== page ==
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Change, meantime, was in progress elsewhere, and as well upon the foot as high on the side of Glashgar--change which seemed all important to those who felt the grind of the glacier as it slipped. Thomas Galbraith, of Glashruach, Esquire, whom no more than any other could negation save, was not enfranchised from folly, or lifted above belief in a lie, by his hatred to what he called superstition: he had long fallen into what will ultimately prove the most degrading superstition of all--the worship of Mammon, and was rapidly sinking from deep to lower deep. First of all, this was the superstition of placing hope and trust in that which, from age to age, and on the testimony of all sorts of persons who have tried it, has been proved to fail utterly; next, such was the folly of the man whose wisdom was indignant with the harmless imagination of simple people for daring flutter its wings upon his land, that he risked what he loved best in the world, even better than Mammon, the approbation of fellow worshippers, by investing in Welsh gold mines.
The property of Glashruach was a good one, but not nearly so large as it had been, and he was anxious to restore it to its former dimensions. The rents were low, and it could but tardily widen its own borders, while of money he had little and no will to mortgage. To increase his money, that he might increase his property, he took to speculation, but had never had much success until that same year, when he disposed of certain shares at a large profit--nothing troubled by the conviction that the man who bought them--in ignorance of many a fact which the laird knew--must in all probability be ruined by them. He counted this success, and it gave him confidence to speculate further. In the mean time, with what he had thus secured, he reannexed to the property a small farm which had been for some time in the market, but whose sale he had managed to delay. The purchase gave him particular pleasure, because the farm not only marched with his home-grounds, but filled up a great notch in the map of the property between Glashruach and the Mains, with which also it marched. It was good land, and he let it at once, on his own terms, to Mr. Duff.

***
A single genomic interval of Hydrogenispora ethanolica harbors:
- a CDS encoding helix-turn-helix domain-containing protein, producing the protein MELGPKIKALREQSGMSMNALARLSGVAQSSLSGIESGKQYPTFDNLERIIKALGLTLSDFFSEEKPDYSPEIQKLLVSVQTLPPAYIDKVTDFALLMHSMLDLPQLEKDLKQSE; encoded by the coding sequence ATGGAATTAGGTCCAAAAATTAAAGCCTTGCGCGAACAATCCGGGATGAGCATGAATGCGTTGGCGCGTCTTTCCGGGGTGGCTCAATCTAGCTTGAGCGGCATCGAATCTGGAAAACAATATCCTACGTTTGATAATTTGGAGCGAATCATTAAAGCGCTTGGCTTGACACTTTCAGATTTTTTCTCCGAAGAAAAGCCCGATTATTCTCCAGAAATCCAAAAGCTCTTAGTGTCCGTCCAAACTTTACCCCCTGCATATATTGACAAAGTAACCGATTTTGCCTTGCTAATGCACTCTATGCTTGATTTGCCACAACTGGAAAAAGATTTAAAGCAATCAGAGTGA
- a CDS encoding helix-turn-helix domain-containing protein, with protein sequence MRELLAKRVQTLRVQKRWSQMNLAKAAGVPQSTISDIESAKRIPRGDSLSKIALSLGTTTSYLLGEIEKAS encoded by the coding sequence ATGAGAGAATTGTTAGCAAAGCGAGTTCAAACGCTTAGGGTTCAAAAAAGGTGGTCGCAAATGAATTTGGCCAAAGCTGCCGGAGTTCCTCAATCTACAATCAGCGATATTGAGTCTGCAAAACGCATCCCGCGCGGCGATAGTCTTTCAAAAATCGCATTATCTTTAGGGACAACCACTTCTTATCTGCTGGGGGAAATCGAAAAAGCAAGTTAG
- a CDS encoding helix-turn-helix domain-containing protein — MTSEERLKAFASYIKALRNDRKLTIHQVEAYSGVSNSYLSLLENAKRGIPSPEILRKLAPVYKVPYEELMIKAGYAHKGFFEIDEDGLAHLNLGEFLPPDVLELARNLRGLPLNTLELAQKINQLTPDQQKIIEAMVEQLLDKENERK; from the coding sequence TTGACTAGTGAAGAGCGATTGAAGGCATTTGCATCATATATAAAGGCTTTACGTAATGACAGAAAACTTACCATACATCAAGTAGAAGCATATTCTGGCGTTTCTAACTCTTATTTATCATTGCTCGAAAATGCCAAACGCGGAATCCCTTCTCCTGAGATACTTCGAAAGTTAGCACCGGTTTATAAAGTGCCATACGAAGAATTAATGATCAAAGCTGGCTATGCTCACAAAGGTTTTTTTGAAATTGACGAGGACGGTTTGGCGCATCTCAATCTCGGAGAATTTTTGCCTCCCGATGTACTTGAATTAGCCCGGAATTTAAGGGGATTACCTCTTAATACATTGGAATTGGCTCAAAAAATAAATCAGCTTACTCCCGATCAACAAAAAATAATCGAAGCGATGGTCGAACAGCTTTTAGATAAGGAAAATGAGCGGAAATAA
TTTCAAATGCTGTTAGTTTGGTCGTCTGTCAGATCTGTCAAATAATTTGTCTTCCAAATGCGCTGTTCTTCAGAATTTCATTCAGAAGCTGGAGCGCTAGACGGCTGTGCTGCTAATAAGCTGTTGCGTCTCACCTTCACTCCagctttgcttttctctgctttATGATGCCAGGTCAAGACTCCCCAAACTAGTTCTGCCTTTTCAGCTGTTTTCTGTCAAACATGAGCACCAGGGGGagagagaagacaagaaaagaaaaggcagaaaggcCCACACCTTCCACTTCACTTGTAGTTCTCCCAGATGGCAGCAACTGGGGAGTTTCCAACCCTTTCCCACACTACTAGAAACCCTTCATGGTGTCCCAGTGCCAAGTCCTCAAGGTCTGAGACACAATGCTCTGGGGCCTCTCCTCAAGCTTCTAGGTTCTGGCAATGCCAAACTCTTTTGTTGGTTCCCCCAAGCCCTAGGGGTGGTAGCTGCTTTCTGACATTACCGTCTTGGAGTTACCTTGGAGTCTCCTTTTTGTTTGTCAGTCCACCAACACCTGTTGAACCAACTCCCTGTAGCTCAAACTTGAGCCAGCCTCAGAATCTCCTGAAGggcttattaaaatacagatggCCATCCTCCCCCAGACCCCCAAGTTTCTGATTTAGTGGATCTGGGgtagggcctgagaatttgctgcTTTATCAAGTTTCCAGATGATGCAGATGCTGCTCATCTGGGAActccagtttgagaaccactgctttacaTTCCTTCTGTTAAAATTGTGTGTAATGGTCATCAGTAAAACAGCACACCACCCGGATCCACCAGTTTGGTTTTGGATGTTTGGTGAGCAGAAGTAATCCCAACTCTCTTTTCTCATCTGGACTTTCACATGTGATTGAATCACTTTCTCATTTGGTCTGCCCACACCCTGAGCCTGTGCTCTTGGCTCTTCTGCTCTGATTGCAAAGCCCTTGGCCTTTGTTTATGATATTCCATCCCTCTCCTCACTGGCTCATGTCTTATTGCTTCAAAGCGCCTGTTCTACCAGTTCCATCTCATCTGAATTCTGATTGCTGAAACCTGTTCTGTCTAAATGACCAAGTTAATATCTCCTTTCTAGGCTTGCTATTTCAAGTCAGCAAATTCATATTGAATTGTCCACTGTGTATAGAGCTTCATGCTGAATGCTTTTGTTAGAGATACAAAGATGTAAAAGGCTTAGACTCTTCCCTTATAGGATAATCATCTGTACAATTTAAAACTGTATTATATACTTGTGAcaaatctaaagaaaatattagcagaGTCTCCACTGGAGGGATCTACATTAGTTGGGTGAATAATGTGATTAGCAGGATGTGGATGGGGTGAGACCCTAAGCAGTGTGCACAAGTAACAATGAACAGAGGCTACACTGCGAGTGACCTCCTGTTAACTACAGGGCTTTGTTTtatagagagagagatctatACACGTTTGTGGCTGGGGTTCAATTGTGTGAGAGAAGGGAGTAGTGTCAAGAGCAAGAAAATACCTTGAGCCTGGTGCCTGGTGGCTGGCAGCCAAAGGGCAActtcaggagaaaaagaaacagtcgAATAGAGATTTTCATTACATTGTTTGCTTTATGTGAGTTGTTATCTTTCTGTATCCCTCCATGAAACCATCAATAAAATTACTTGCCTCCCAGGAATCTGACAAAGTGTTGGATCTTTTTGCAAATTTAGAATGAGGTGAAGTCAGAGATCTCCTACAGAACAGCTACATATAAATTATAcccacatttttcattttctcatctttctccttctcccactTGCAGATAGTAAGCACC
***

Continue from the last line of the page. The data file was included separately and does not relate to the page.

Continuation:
In the spring, affairs looked rather bad for him, and in the month of May, he considered himself compelled to go to London: he had a faith in his own business-faculty quite as foolish as any superstition in Gormgarnet. There he fell into the hands of a certain man, whose true place would have been in the swell mob, and not in the House of Commons--a fellow who used his influence and facilities as member of Parliament in promoting bubble companies. He was intimate with an elder brother of the laird, himself member for a not unimportant borough--a man, likewise, of principles that love the shade; and between them they had no difficulty in making a tool of Thomas Galbraith, as chairman of a certain aggregate of iniquity, whose designation will not, in some families, be forgotten for a century or so. During the summer, therefore, the laird was from home, working up the company, hoping much from it, and trying hard to believe in it--whipping up its cream, and perhaps himself taking the froth, certainly doing his best to make others take it, for an increase of genuine substance. He devoted the chamber of his imagination to the service of Mammon, and the brownie he kept there played him fine pranks.